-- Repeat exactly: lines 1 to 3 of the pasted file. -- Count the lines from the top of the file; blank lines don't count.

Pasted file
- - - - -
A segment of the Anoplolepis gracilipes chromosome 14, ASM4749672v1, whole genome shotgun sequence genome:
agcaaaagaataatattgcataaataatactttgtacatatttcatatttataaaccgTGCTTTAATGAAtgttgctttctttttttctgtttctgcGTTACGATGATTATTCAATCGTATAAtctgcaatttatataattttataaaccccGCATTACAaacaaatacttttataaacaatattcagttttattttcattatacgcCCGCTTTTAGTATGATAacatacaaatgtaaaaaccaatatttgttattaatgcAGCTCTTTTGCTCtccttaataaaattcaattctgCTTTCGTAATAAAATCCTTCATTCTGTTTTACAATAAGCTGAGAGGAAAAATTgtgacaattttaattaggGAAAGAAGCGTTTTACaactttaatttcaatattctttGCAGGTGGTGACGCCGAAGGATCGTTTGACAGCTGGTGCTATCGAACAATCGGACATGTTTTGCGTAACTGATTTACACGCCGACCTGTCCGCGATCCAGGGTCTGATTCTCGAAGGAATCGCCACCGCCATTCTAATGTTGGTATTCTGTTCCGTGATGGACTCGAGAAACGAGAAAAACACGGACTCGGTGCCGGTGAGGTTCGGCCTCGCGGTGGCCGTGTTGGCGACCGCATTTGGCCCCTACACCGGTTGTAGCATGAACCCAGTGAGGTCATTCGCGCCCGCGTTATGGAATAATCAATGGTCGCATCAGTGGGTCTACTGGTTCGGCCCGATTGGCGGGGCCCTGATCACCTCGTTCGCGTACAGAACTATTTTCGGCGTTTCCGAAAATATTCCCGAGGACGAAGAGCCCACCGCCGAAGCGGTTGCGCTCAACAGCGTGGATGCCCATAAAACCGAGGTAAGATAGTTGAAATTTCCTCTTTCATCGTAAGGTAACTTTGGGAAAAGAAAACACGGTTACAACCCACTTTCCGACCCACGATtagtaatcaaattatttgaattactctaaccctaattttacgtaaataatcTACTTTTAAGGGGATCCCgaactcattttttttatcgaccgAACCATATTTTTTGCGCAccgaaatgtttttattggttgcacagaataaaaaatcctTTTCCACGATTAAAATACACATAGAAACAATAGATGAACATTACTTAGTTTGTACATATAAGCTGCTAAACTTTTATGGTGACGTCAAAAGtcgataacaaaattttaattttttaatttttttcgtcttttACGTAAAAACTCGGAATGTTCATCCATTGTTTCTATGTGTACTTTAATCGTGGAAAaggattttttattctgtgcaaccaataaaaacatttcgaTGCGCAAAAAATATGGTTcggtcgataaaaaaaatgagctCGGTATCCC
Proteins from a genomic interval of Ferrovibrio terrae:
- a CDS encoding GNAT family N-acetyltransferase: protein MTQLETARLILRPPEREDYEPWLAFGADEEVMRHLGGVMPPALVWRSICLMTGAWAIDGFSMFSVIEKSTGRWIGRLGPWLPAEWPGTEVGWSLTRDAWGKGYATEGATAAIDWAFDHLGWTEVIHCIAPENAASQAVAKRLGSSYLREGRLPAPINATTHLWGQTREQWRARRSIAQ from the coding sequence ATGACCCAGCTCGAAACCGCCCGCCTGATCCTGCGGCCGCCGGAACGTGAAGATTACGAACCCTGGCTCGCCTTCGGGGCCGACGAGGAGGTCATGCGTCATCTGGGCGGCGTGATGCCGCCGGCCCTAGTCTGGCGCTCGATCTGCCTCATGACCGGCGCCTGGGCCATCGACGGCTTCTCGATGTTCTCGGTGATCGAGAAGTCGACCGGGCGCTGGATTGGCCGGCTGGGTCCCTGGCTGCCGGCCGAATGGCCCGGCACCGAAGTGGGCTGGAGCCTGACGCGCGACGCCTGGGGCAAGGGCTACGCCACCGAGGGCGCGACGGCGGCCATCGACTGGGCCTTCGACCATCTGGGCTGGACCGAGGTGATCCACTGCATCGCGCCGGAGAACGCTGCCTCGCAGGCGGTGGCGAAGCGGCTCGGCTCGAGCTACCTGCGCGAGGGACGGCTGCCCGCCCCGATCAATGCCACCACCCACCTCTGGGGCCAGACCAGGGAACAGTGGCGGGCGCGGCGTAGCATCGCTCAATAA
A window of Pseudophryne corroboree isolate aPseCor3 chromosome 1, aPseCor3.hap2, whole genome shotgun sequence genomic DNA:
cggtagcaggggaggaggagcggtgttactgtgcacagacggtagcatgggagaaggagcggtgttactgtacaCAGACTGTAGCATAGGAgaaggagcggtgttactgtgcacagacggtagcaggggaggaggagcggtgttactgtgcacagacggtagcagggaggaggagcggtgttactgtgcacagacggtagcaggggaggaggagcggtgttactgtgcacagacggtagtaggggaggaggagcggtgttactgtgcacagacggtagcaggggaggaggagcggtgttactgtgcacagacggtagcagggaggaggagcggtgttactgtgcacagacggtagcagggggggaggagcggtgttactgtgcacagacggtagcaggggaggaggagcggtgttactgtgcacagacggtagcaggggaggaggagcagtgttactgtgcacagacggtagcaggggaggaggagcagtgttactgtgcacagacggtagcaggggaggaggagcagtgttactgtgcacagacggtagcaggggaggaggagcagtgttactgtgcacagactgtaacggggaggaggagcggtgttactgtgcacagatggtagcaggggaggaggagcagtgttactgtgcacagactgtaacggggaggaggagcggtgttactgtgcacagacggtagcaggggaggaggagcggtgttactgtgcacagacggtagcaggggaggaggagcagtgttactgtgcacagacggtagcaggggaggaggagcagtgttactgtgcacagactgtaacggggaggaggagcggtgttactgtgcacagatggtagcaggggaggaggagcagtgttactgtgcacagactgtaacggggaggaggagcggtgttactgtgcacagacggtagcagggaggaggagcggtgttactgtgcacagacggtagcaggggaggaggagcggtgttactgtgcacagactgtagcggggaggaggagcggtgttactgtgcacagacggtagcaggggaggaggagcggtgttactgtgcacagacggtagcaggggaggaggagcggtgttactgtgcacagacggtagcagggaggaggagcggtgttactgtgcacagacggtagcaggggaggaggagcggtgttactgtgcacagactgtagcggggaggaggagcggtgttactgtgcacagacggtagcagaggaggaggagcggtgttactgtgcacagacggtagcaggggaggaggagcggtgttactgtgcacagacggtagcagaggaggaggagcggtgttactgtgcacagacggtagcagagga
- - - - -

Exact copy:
A segment of the Anoplolepis gracilipes chromosome 14, ASM4749672v1, whole genome shotgun sequence genome:
agcaaaagaataatattgcataaataatactttgtacatatttcatatttataaaccgTGCTTTAATGAAtgttgctttctttttttctgtttctgcGTTACGATGATTATTCAATCGTATAAtctgcaatttatataattttataaaccccGCATTACAaacaaatacttttataaacaatattcagttttattttcattatacgcCCGCTTTTAGTATGATAacatacaaatgtaaaaaccaatatttgttattaatgcAGCTCTTTTGCTCtccttaataaaattcaattctgCTTTCGTAATAAAATCCTTCATTCTGTTTTACAATAAGCTGAGAGGAAAAATTgtgacaattttaattaggGAAAGAAGCGTTTTACaactttaatttcaatattctttGCAGGTGGTGACGCCGAAGGATCGTTTGACAGCTGGTGCTATCGAACAATCGGACATGTTTTGCGTAACTGATTTACACGCCGACCTGTCCGCGATCCAGGGTCTGATTCTCGAAGGAATCGCCACCGCCATTCTAATGTTGGTATTCTGTTCCGTGATGGACTCGAGAAACGAGAAAAACACGGACTCGGTGCCGGTGAGGTTCGGCCTCGCGGTGGCCGTGTTGGCGACCGCATTTGGCCCCTACACCGGTTGTAGCATGAACCCAGTGAGGTCATTCGCGCCCGCGTTATGGAATAATCAATGGTCGCATCAGTGGGTCTACTGGTTCGGCCCGATTGGCGGGGCCCTGATCACCTCGTTCGCGTACAGAACTATTTTCGGCGTTTCCGAAAATATTCCCGAGGACGAAGAGCCCACCGCCGAAGCGGTTGCGCTCAACAGCGTGGATGCCCATAAAACCGAGGTAAGATAGTTGAAATTTCCTCTTTCATCGTAAGGTAACTTTGGGAAAAGAAAACACGGTTACAACCCACTTTCCGACCCACGATtagtaatcaaattatttgaattactctaaccctaattttacgtaaataatcTACTTTTAAGGGGATCCCgaactcattttttttatcgaccgAACCATATTTTTTGCGCAccgaaatgtttttattggttgcacagaataaaaaatcctTTTCCACGATTAAAATACACATAGAAACAATAGATGAACATTACTTAGTTTGTACATATAAGCTGCTAAACTTTTATGGTGACGTCAAAAGtcgataacaaaattttaattttttaatttttttcgtcttttACGTAAAAACTCGGAATGTTCATCCATTGTTTCTATGTGTACTTTAATCGTGGAAAaggattttttattctgtgcaaccaataaaaacatttcgaTGCGCAAAAAATATGGTTcggtcgataaaaaaaatgagctCGGTATCCC
Proteins from a genomic interval of Ferrovibrio terrae: